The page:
It wouldn’t be long before Dick — by this time married to Bebe — found yet another philanthropic calling. Having served as chair of a program for at-risk families while Bebe worked with young people at the Alameda Youth Corrections Center, Dick began to wonder what programs were in place for foster children and at-risk children at Penn State. He reached out to Welch, who ultimately introduced the couple to Bierman.
“We were so impressed with Karen, who came to us with about a dozen funding opportunities,” Dick said. “What caught Bebe’s eye was a socialization program for kids starting school or in their early years who were, for one reason or another, not fitting in or making friends. We made a commitment to fund the low-income families that year.”
Subsequent gifts to Child Study Center programs and research projects led to the creation of the annually funded Hayes Child Study Center Director’s Fund, which will become a permanent endowment through the Hayes’ estate.
“It’s in my nature to make my surroundings happy,” said Bebe, who grew up on Wando Island in South Korea. She holds two associate degrees in business and one in counseling and enjoyed a successful career in the beauty industry. “Children are our future. I just want to support the little kids who don’t have the chance or opportunity to grow up in a better environment. That is the seed of my heart.”
“Dick and Bebe Hayes are deeply committed to community engagement efforts designed to improve child and family well-being,” Bierman said. “Their support of the Child Study Center through the years has helped to extend outreach support to families, schools and communities, as well as provide outreach training opportunities for our students. We are deeply appreciative of their recent estate gift, which will create a source of enduring support for CSC outreach efforts and help translate foundational CSC research into practices, programs and policies that enhance the lives and wellbeing of vulnerable children, youth, and families.”
Supporting students and coming home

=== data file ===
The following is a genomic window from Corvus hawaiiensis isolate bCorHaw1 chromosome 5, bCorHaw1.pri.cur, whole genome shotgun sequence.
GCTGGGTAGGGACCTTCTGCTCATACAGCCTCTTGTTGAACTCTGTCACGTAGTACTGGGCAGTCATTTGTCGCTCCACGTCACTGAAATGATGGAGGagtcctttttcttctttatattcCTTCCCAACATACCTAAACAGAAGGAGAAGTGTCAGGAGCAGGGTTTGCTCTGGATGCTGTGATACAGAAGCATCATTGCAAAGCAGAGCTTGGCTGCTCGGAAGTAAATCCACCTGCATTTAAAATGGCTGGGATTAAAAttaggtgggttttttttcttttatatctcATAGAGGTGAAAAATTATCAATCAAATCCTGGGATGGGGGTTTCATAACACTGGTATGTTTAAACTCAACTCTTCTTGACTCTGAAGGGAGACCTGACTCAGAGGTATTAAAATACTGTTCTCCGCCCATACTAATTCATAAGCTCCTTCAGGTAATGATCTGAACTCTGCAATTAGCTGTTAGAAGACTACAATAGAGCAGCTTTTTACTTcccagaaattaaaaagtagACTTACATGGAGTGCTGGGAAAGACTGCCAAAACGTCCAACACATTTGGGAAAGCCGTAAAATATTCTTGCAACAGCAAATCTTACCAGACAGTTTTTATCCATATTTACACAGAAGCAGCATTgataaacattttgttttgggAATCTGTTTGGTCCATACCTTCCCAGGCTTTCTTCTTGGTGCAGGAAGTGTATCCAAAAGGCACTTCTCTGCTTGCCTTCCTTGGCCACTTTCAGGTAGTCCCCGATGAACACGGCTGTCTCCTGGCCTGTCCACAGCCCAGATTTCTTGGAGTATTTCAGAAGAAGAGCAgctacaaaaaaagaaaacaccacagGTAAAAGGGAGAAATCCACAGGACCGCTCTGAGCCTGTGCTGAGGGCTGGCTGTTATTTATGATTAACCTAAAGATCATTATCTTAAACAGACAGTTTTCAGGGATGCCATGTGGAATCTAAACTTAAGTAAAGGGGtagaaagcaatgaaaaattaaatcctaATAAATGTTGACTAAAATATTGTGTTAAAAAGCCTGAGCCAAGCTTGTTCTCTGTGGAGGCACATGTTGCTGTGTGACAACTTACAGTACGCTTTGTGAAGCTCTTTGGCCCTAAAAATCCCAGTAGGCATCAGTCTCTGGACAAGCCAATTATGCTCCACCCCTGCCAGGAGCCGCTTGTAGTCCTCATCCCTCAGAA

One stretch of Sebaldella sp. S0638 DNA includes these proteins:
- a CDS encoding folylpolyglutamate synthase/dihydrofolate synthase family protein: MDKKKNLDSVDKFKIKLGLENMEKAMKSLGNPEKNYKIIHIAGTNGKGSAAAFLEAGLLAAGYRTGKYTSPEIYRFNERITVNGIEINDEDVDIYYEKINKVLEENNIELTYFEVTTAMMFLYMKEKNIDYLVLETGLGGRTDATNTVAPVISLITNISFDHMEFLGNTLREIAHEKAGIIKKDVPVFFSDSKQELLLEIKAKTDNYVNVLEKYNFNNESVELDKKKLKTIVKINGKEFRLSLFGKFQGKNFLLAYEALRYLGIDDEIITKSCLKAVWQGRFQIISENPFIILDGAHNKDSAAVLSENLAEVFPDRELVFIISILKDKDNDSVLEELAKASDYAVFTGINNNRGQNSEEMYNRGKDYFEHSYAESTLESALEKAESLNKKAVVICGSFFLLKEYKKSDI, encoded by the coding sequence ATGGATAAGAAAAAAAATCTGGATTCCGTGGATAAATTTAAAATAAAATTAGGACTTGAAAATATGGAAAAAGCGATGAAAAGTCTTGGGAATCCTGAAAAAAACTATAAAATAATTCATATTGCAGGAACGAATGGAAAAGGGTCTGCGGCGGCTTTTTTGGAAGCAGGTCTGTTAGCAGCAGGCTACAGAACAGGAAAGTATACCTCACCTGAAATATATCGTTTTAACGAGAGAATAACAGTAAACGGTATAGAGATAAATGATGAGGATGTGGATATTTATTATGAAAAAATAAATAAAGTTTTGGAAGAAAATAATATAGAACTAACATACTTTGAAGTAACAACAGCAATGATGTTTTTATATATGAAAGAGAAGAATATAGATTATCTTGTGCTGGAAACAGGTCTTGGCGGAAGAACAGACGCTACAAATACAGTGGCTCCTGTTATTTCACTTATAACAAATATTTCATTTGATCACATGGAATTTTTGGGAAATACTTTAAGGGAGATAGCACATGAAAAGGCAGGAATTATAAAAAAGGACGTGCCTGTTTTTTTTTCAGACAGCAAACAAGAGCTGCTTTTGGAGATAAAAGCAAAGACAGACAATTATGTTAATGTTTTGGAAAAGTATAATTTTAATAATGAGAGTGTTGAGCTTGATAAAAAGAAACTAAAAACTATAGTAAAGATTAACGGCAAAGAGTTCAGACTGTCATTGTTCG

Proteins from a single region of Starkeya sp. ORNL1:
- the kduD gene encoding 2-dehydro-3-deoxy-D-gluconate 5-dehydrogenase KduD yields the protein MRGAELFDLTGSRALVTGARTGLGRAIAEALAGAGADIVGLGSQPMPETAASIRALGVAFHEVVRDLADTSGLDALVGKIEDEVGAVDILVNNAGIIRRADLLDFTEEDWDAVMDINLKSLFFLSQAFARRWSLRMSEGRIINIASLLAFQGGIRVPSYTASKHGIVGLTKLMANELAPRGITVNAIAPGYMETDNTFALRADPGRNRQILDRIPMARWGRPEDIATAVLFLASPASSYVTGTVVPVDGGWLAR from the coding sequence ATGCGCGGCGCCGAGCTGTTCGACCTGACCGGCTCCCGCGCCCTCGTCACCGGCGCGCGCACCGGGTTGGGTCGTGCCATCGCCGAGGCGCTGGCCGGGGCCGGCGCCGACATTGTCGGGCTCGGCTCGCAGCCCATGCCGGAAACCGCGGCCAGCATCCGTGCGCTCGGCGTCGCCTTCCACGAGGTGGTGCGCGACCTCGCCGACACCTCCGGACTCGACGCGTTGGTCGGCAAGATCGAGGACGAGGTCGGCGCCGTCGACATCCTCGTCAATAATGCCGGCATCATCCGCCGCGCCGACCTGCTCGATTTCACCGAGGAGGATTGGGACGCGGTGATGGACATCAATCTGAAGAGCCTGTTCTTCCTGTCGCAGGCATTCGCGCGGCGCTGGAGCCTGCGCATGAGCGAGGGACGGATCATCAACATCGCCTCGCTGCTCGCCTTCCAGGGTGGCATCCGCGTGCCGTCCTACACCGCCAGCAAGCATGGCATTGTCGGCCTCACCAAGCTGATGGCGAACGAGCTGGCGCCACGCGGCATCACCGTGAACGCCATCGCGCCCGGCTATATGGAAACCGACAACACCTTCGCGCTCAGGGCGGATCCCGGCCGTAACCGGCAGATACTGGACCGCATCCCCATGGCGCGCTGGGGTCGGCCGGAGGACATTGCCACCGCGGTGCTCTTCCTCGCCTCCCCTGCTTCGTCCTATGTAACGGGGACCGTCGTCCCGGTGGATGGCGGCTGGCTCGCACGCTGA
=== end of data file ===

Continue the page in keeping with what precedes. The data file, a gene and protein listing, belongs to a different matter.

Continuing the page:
When asked why a portion of their estate was designated for scholarships, Dick referenced Penn State’s land-grant mission and its responsibility to be affordable and accessible.
“Buffalo was a blue-collar, working-class city with a lot of immigrants,” Dick said. “My [internships] were in factories, and a lot of my fraternity brothers were first-generation students from those same kinds of backgrounds. We wanted to make sure that students today and in the future would have access to the academic excellence and success of Penn State. The land-grant mission is alive and well. It’s about helping people improve their status in life.”
While living in California, the couple hosted events for Penn State alumni and welcomed Penn State visitors, but they often returned to Happy Valley for football games and meetings. In 2020, at Bebe’s suggestion, the couple left California and bought a home near State College.
“I’m not good at language skills, but I am good at reading people’s hearts,” Bebe said. “I have known Dick for over 15 years, and I know Penn State makes him the most happy. We are so glad that we moved here.”
Dick is a member of the College of the Liberal Arts Alumni Society Board and is active in the college’s mentor program. “I’ve been on a lot of committees and part of a lot of organizations, but nothing has been as rewarding as Penn State,” he said.
The Richard and Young Mi Hayes Child Study Center Director's Fund and the Richard A. and Young Mi Hayes Scholarship in the College of the Liberal Arts help to advance "A Greater Penn State for 21st Century Excellence," a focused campaign that seeks to elevate Penn State’s position as a leading public university in a world defined by rapid change and global connections. With support from devoted benefactors who believe in Penn State and its mission, “A Greater Penn State” seeks to fulfill the three key imperatives of a 21st-century public university: keeping the doors to higher education open to hardworking students regardless of financial well-being; creating transformative experiences that go beyond the classroom; and impacting the world by serving communities and fueling discovery, innovation and entrepreneurship. To learn more about “A Greater Penn State for 21st Century Excellence,” visit greaterpennstate.psu.edu.